P: Has that traveling found its way into your personal style? How would you define it?

N: Music is nothing but styles. When I want to play rock I play rock, when I wanna play soul I play that. When I wanna be sad I write something sad. When I wanna play fast I go fast. Who ever said there were rules in making music? Who gave rules to style? My style is an attitude. You witness things with your eyes. It can change you. I’ve always had a curiosity about trying new things in music. When you travel you take in different styles, different sounds, different ways of life.


P: Where was your favorite performance to date?

N: We just played with Major Lazer at Red Rocks outside of Denver. It is such a gorgeous amphitheater. They sold out the show and Elliot and I got to perform our song “Be Together” with Diplo, Walshy Fire, Jillionare & the whole Major Lazer crew.


P: What was the specific moment, or turning point rather, that made you realize you wanted to become a performer?

N: Watching footage from The Last Waltz – like “I Shall Be Released” and “Caravan” – was so inspiring to me because The Band was backing up the greatest musicians of that time. The Staple Singers, Joni Mitchell, Bob Dylan, Emmylou Harris, Dr. John. It was a concert that invited all. Welcomed everybody. That kind of community is hard to find these days. People don’t invite you in like they used to. Where is the sense of home and family in the music industry? It’s hard to find. That’s why working with my brother is so special. He’s family. I want to be a light in this world, and I want to invite everybody in. The message is love, let’s not forget that.


P: How would you say being a female in the music industry has affected your persona as an entertainer? 

I get compared to a lot of female musicians, and it’s really sad to see how narrow-minded people can be. It’s actually kind of sick that men view women (and especially female musicians) as one breed of people. Every time I release something new I get compared to the [Amy] Winehouse’s or the Lana [Del Rey]’s of the world, when in reality I sound nothing like them. It’s oblivion and laziness on their part. That’s why I don’t pay attention to what people are saying. They don’t have that right to bring me down.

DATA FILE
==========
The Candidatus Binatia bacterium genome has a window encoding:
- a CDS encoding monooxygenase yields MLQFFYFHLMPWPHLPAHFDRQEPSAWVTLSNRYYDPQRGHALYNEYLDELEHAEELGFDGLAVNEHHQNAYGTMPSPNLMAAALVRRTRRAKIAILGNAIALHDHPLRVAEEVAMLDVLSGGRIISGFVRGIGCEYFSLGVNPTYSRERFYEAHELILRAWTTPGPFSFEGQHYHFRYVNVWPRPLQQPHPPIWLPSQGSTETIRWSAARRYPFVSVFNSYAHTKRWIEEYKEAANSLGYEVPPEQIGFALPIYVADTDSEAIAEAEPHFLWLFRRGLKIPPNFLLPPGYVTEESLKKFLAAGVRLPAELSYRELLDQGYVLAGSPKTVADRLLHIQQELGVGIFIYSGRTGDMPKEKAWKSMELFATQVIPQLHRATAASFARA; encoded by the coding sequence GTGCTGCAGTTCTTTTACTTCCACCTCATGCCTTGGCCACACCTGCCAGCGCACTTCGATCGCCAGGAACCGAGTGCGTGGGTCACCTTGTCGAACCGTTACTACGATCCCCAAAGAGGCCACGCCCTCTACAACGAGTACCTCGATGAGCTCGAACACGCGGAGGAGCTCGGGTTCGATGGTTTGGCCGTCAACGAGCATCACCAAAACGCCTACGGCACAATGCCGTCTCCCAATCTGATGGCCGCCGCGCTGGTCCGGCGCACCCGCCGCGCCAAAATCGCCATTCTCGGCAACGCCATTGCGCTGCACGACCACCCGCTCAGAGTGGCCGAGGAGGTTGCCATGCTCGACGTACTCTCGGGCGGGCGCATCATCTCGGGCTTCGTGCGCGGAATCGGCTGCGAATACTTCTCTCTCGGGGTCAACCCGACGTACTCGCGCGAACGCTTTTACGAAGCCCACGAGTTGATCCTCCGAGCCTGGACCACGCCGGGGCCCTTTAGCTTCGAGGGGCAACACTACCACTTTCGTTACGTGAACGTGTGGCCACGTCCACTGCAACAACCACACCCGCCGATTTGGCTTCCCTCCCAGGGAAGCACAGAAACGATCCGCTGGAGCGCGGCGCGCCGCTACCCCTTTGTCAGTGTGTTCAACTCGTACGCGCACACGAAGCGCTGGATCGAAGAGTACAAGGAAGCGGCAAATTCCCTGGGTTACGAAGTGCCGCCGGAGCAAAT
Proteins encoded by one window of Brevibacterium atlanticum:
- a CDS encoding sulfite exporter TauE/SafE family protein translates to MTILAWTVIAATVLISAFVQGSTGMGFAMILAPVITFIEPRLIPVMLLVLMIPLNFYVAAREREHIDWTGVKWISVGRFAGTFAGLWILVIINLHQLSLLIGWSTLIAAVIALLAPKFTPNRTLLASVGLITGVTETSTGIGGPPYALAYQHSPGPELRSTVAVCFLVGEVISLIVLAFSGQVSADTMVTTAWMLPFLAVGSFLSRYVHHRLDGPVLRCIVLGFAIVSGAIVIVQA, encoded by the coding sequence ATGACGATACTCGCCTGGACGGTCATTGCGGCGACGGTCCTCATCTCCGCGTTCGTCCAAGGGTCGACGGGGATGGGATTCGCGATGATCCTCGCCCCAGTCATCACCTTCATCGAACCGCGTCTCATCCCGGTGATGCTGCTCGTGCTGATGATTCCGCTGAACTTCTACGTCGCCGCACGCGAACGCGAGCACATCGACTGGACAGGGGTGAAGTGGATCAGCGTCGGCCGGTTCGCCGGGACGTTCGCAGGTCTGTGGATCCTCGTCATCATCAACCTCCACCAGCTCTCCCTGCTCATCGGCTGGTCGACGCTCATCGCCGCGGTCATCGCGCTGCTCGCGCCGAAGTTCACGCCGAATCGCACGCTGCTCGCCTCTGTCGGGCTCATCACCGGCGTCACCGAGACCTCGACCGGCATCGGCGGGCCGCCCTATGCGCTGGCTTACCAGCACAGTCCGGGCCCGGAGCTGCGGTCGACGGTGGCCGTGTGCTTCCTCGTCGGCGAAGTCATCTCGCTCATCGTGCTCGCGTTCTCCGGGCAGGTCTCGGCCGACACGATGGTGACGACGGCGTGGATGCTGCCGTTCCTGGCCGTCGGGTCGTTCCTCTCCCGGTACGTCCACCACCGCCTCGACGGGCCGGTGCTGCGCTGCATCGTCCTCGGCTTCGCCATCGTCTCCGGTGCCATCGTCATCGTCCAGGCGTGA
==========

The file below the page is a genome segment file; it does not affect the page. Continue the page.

N: Your style and overall presence has become a source of empowerment for many of your female fans. Was there a role model who helped shape who you are today? 

Miles Davis is a role model to me. He don’t take crap. Bob Marley. He was a prophet. He had a very positive message and put his life on the line to defend it. John Coltrane. My mother. All of these people were a light in this world. They went to battle for the people and the things that they loved. They fought for what they believed in.


P: What was some advice they gave you to push forward? 

N: Mark 12:31 – “Love your neighbor as yourself.”


P: What words of wisdom can you instill upon future generations of women? 

N: Love each other and be kind. Support each other. It’s not always easy, but you will be happier if you welcome people in rather than outcast them. The message is love; let’s not forget that.

By Pola Bunster




Editorial Credits

 Photography by Troy Critchlow

Hair and Makeup: Jessica Hoffman

Jewelry: Adina Mills

Location: Topanga Tipi on Air BnB